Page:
Greggs is the latest company to be hit with supply chain issues of chicken for their iconic bake as labour shortages continue to hit supermarkets, pubs and the hospitality sector.
Due to post-Brexit immigration rules, the pandemic and a huge shortage of lorry drivers has severely affected the supply chain across the UK.
Speaking to PoliticsHome, Greggs confirmed that a “small number of products” are affected due to supply chain issues.
Company chiefs are urging the government to grant 10,000 temporary visas to EU driver, but companies are being told to concentrate training British workers instead.
A spokesperson for the Home Office said, “The British people repeatedly voted to end free movement and take back control of our immigration system and employers should invest in our domestic workforce instead of relying on labour from abroad.”
More than 6m EU citizens applied to stay in Britain after the Brexit vote and the UK will only accept European migrants who are skilled workers, family connections or for education.
McDonald’s, Nando’s, KFC, Greggs, spermarketshave all been affected – and today the Co-op’s chief executive, Steve Murrells said that food shortages are “at a worse level than at any time I have seen.”
Speaking to The Times, Murrells said, “The shortages are at a worse level than at any time I have seen” and blamed “Brexit and issues caused by Covid” which has helped fuel the crisis.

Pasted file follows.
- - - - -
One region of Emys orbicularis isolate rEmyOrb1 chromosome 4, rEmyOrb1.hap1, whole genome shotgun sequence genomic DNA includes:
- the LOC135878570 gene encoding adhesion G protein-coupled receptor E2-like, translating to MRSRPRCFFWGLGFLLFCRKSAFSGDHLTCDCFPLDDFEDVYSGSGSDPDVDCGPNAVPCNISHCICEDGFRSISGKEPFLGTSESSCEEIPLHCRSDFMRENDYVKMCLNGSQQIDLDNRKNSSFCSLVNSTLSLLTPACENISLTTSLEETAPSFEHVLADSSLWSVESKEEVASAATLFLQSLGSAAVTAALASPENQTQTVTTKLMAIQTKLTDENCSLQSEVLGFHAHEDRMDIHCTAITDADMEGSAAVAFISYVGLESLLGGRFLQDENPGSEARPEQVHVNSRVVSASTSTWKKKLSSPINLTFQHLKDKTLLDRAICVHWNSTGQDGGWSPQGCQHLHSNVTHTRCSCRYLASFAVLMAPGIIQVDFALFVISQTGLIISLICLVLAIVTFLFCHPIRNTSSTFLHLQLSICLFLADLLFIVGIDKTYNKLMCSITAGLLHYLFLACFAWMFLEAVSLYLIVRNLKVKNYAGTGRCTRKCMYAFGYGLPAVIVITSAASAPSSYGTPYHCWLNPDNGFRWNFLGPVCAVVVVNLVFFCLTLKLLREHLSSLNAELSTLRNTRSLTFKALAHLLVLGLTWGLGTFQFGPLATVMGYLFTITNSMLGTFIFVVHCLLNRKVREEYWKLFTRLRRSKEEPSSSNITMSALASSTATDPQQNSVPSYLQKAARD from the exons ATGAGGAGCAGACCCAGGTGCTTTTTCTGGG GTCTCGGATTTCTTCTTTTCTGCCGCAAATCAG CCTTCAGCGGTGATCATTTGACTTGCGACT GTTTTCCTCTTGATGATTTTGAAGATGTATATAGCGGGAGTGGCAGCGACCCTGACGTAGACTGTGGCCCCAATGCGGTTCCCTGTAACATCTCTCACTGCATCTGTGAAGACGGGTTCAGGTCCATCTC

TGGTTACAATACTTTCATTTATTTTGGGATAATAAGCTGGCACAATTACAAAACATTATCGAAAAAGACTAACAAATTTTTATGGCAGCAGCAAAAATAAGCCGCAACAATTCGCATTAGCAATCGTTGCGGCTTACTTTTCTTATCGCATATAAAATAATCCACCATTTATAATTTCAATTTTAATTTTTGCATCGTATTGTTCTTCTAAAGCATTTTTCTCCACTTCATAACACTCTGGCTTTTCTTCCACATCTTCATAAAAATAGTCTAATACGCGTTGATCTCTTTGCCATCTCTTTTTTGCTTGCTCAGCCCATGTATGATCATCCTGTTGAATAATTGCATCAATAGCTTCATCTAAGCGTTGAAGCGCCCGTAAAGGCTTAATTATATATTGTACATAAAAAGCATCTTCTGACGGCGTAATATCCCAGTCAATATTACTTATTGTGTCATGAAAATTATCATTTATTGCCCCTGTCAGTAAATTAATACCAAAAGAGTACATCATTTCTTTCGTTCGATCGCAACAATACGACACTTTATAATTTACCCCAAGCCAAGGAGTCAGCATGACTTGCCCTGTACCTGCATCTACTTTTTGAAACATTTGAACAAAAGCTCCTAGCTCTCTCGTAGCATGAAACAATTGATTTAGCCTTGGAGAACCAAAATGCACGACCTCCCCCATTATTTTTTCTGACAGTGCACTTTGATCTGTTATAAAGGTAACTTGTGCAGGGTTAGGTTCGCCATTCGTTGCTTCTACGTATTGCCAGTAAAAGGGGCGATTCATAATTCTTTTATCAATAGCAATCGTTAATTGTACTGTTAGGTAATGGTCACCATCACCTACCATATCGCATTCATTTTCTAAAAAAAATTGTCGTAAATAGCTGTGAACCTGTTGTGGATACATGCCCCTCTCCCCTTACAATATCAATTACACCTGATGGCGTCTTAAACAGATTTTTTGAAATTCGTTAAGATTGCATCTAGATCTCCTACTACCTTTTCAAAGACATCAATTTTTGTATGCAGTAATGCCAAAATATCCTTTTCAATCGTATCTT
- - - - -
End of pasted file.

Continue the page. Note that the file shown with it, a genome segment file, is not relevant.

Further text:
The Co-op has 4,000 stores across the UK and are now training staff to become lorry drivers in an attempt to help the issues surrounding the supply chain.
Helen Dickinson, chief executive of the British Retail Consortium, warned that consumers will ultimately suffer due to the problems.
“So far, disruption has been minimal thanks to the incredible work by retailers and their suppliers,” she said.
“Retailers are increasing pay rates, offering bonuses and introducing new driver training schemes, as well as directly supporting their suppliers in the movement of goods, but government will need to play its part.
“We are calling on the government to rapidly increase the number of HGV driving tests taking place, provide temporary visas for EU drivers, and to make changes on how HGV driver training can be funded.”
The source said, “We raised this issue with government many weeks ago and nothing significant has happened since, so it is clearly not going away.
“We need new workers to come on board to cope with this demand, and while Defra (Department for Environment, Food and Rural Affairs) have been helpful, the issue is with the Home Office.
“There are shortages fluctuating between 10% and 20% of staff, so we need some emergency changes get workers overseas who can fill this gap.”